Rhoads adjusting to life as Iowa State's coach
AMES, Iowa -- A recruit who recently visited Iowa State and its new coach, Paul Rhoads, struck up a conversation about a track and field video game for the Nintendo Wii console.
The recruit showed Rhoads how to play the game by moving his hands so fast they became blurry.
It was kind of familiar to Rhoads. His life's looked the same way lately.
"Just an absolute blur," Rhoads told the Associated Press on Monday. "We've got a lot done. We've got a lot more to do, and every single bit of it has been an enjoyable experience."
Rhoads, hired in December in the wake of Gene Chizik's abrupt and unexpected departure for Auburn, has barely had time to breathe since accepting the job.
He's had to cobble together a coaching staff, meet as many of the current players as possible and assemble his first recruiting class -- no small task considering he's only been on the job since the week before Christmas.
Rhoads is nearly finished putting together his staff, save for a defensive coordinator. The biggest splash Rhoads has made so far was the hiring of offensive coordinator Tom Herman, the 32-year-old spread attack guru who ran one of the nation's most productive offenses at Rice.
Rhoads said the reasoning behind Herman's hiring was simple -- to put points on the board.
It also doesn't hurt that, by running an offense that allows skill players to touch the ball more often and put up big numbers, the Cyclones might open the door to what Rhoads called "a different kind of recruit."
"As a defensive coach, you want to see that scoreboard light up a little bit, and they were doing that at Rice. They were doing it with less, also," Rhoads said. "The No. 1 word I've used to describe what our program needs to be to achieve success is 'unique."
Rhoads said the current players have been "left behind" a bit since he took over because the coaching staff has been out of town recruiting and the student-athletes had holiday break.
The current players, Rhoads said, will become the staff's top priority once recruiting season is finished, which comes Wednesday with national signing day.
Despite the upheaval caused by Chizik's departure, Rhoads said only one player -- linebacker Ernest Ferguson -- has left the program.
"They've been very receptive, and in a word they're very hungry," Rhoads said. "They really want to be successful and they really want to be coached to be in that position."
Though Rhoads can't comment on recruits until they sign their official letter of intent, he said his first class will likely be split 50-50 between players who committed to Iowa State under Chizik and players inked by himself and his staff.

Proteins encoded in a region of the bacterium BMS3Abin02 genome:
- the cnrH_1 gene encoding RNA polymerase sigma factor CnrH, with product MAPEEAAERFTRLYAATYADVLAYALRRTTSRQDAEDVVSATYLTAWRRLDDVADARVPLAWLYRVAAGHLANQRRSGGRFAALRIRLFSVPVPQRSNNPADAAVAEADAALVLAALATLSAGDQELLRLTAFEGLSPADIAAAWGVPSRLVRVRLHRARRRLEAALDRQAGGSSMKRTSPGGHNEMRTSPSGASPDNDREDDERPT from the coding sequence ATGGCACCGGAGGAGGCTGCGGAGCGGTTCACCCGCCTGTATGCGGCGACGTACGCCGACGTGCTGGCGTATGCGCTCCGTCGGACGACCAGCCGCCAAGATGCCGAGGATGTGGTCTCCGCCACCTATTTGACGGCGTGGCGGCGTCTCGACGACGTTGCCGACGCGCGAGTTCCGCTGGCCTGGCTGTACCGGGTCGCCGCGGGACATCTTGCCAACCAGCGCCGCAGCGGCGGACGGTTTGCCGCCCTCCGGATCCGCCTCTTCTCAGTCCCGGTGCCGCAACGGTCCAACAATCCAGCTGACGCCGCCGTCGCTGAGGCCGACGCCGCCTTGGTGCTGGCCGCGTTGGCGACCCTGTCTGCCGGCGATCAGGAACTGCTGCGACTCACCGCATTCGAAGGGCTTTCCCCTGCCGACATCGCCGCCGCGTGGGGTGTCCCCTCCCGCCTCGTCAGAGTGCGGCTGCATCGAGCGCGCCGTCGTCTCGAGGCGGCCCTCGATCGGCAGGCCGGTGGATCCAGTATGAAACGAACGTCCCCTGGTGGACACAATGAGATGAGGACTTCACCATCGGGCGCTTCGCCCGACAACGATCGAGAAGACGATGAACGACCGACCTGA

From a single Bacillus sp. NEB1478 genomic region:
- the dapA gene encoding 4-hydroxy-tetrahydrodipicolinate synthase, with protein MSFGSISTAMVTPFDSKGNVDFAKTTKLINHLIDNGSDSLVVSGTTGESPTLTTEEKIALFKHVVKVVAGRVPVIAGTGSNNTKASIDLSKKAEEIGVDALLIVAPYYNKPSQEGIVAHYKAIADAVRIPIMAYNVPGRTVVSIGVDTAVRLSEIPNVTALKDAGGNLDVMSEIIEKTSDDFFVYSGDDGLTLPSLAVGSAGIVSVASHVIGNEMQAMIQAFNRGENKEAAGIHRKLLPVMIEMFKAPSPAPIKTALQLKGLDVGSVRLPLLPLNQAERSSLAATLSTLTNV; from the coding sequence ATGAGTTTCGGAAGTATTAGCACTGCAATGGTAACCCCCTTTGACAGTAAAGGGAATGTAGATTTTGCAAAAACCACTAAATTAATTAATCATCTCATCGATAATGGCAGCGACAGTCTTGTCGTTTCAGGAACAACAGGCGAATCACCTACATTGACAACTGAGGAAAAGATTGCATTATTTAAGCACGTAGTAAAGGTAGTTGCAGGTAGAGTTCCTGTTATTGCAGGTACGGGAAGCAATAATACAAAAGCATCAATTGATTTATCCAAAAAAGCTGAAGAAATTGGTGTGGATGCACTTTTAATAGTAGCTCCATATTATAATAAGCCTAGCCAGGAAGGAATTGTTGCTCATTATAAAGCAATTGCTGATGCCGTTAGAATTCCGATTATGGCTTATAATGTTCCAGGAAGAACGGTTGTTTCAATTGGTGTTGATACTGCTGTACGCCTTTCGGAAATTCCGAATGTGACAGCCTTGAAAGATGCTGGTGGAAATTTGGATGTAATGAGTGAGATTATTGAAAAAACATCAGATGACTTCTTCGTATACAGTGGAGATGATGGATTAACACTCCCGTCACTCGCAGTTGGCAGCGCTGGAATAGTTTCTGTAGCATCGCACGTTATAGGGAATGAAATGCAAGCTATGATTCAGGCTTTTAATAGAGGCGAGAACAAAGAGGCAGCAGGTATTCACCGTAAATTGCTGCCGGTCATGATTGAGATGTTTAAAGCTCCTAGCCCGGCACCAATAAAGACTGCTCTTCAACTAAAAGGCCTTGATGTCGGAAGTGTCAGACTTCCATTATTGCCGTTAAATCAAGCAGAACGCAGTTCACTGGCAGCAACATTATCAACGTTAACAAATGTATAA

While some recruits were committed to Iowa State no matter what, Rhoads said, others had to be resold on the staff, the team's schemes and how they'd fit in.
Part of the reason fans felt so betrayed by Chizik's departure was his assertion that his jump to Auburn was a homecoming. They won't have to worry whether Rhoads would make a move for the same reason -- he's an Iowa native with strong ties in the area.
Rhoads grew up in nearby Ankeny, about 20 miles from Jack Trice Stadium. His father, Cecil Rhoads, was a high school coach for 3½ decades and is a member of the Iowa High School Football Coaches Hall of Fame.
Rhoads was also part of Dan McCarney's original staff at Iowa State. He worked under McCarney from 1995-99, spending the last four as the secondary coach.
He caught his big break before the 2000 season when he was hired as the defensive coordinator at Pittsburgh. Rhoads spent eight years with the Panthers, and in 2007 he led a defense that finished fifth nationally in total defense.
Rhoads made the jump to Auburn in 2008. Though he helped the Tigers finish 15th in the country in scoring defense, they stumbled to a 5-7 finish that led to Tommy Tuberville's exit.
Athletic director Jamie Pollard said Rhoads' experience and plan for turning the Cyclones around made him a perfect fit at Iowa State. Rhoads then made an immediate -- and positive -- impression on Cyclones fans with a fiery and sometimes emotional introductory press conference.
"The biggest challenge, I think, is probably overcoming stereotypes of what people commonly believe this job can't do, and what this program can't do," Rhoads said. "Anybody that has any competitive bone in their body steps up to a challenge like that."
The task Rhoads faces at Iowa State is a daunting one. Not only does he have to change the fortunes of a team that's gone 9-27 over the past three seasons, he also has to reassure a fan base that put its hopes in Chizik -- only to get burned.
"As much as there was betrayal felt and anger felt and all that ... I think all that has all dissipated quickly," Rhoads said. "These players are resilient, I know, and the fans are the same way. They may be guarded, they may be 'We'll wait and see,' but for every one of those there might be 10 that are jacked and ready to go and can't wait."
Copyright 2009 by The Associated Press
This story is from ESPN.com's automated news wire. Wire index